It is my view that quality improvement, in all its forms (e.g. our 1000 lives campaign in Wales), and information technology are inextricably linked and mutually beneficial. Quality improvement benefits from good information technology as the latter is fundamental in performance of the “measure”, “analyse” and “improve” steps of a typical DMAIC cycle. Similarly, information technology benefits from applying those same quality improvement methodologies.
We need a “reset” in NHS Wales when it comes to information technology and I suspect this applies to other health economies as well.
We need to embed quality improvement at the heart of our information technology and information technology at the heart of our healthcare, adopt a generative culture and deliver at pace.
We need less command-and-control and more trust and collaboration, with decision-making, clinical and design, based on meaningful data.
“Scott Cook, the founder of Intuit, has long advocated building a culture of innovation, encouraging teams to take an experimental approach to product development and exhorting leadership to support them. As he said, “Instead of focusing on the boss’s vote… the emphasis is on getting real people to really behave in real experiments, and basing your decisions on that.” This is the epitome of a scientific approach to product development.”
The DevOps Handbook.
Questions to ask
If you are working in healthcare information technology, particularly if you’re in Wales, ask yourself these questions:
- Do you have a clear view of your “mission” and yet have sufficient autonomy to create teams to get things done?
- Do you have “can-do” ethos and a culture of trust and collaboration?
- Do you have a track record of delivering valuable products consistently, to time and within budget?
- What is the time interval between development and deployment? Is it measured in hours, days, weeks or months?
- Similarly, do you have ready access to production-like test environments to prove, via high-levels of automation, that changes in one system have no untoward effects in another? (Ask questions about test environments and automated checks that our systems are deterministic, both when running independently and when integrated with other systems).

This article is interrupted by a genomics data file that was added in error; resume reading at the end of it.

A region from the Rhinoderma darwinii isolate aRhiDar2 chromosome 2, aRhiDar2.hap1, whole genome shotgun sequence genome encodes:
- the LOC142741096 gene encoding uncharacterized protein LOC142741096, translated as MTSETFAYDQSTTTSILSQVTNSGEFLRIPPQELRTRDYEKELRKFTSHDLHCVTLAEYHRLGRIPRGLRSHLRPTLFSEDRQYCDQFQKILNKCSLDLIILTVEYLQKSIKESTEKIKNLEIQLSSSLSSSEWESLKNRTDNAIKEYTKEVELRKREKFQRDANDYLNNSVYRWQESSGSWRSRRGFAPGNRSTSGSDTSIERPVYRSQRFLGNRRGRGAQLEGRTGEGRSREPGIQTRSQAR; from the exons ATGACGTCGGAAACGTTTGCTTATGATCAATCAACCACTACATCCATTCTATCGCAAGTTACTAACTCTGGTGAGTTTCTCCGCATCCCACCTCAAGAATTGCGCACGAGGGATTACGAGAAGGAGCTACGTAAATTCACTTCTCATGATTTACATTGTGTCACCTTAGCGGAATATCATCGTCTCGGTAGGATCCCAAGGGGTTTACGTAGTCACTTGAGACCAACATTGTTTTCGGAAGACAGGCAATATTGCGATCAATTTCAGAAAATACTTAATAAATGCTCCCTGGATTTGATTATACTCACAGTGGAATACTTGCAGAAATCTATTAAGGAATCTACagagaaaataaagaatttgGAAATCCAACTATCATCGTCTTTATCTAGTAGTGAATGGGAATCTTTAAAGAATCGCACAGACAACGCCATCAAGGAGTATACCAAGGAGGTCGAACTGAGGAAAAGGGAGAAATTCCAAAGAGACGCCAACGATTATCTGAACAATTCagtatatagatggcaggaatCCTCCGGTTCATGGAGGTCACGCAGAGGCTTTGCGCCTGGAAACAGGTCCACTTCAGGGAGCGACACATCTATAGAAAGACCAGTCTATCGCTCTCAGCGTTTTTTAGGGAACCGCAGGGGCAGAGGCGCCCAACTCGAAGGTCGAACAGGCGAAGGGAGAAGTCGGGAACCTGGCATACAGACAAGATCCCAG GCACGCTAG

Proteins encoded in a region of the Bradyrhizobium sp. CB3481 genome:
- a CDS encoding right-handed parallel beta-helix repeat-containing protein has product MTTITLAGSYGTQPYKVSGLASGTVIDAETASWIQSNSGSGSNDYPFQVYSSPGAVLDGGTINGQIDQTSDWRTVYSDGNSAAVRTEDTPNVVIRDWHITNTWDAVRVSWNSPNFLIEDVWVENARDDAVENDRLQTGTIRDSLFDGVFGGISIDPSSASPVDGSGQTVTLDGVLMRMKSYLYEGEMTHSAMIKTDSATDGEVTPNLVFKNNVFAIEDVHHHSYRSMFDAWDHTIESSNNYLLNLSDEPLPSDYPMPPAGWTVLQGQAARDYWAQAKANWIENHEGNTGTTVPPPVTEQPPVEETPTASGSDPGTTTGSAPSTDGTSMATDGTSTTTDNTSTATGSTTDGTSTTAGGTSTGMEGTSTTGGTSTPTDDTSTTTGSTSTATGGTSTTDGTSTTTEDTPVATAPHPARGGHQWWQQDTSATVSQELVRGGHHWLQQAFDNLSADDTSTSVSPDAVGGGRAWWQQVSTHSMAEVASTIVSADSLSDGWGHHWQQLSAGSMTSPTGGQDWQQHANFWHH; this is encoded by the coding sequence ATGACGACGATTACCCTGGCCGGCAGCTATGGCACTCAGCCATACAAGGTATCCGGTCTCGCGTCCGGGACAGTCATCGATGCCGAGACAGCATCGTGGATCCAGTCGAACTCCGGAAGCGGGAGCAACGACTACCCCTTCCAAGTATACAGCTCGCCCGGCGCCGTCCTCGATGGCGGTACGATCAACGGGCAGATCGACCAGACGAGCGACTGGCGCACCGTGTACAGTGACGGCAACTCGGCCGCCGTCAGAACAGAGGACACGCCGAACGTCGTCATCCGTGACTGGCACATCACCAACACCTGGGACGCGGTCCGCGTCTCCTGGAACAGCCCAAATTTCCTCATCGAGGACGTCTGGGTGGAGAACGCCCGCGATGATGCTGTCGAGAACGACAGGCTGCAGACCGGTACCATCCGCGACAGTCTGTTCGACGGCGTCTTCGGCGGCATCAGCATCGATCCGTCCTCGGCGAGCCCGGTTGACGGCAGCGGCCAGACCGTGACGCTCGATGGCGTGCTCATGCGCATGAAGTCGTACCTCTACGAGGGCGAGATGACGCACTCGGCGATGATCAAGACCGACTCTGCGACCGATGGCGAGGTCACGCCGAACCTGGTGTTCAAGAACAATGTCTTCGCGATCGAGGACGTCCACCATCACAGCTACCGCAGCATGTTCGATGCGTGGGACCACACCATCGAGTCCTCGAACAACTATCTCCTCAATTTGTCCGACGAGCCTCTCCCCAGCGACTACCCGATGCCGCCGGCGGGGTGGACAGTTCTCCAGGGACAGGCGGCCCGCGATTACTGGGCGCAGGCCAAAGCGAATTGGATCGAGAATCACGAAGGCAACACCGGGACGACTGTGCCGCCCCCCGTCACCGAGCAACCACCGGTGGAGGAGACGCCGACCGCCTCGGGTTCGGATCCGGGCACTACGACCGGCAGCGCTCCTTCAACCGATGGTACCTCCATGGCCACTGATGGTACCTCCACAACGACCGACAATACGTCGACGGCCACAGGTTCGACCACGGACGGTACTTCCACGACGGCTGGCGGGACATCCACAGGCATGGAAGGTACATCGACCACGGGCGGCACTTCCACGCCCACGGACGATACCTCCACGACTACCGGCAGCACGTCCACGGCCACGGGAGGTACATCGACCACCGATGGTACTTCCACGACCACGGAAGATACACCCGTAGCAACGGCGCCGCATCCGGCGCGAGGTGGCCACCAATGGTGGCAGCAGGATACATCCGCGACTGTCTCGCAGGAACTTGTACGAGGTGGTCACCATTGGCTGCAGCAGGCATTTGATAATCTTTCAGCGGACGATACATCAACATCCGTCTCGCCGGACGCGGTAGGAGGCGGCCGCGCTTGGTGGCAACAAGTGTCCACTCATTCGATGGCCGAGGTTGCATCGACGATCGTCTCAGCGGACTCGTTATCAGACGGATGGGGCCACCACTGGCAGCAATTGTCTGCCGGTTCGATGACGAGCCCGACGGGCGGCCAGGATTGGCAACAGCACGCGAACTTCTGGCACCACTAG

- Does your team view deployment in the same way as committing code instead of with trepidation, planning and prolonged downtime?
- Do you have robust investigation of failures, with a learning culture and codified tests to ensure such failures are prevented in the future?
- Do you have objective measures of quality improvement, do you routinely collect metrics on user satisfaction, performance, downtime or whatever else needs to improve? Have you adopted a data-driven approach to informatics and quality improvement?
- Do you have a cadre of professional user-interface designers working across teams to focus on improving your user’s experience in using your software?
Because, if you can answer yes to these questions, you are much more likely to be able to…
Move fast and
break fix healthcare…
Do you want to join me?
a:That’s why I was delighted to be asked to chair the new Welsh Technical Standards Board (WTSB), a new group that will work in partnership with the Welsh Information Standards Board (WISB).
b: 3079 “parked” electronic referrals unintentionally unsent by general practitioners in Wales to secondary care services were deemed a “process issue” and not an “IT failure” and resulting investigation was “difficult due to lack of engagement from health boards” as the software supplier “owned” the project to digitise the referral pathways and not the organisations that owned the care pathways involved.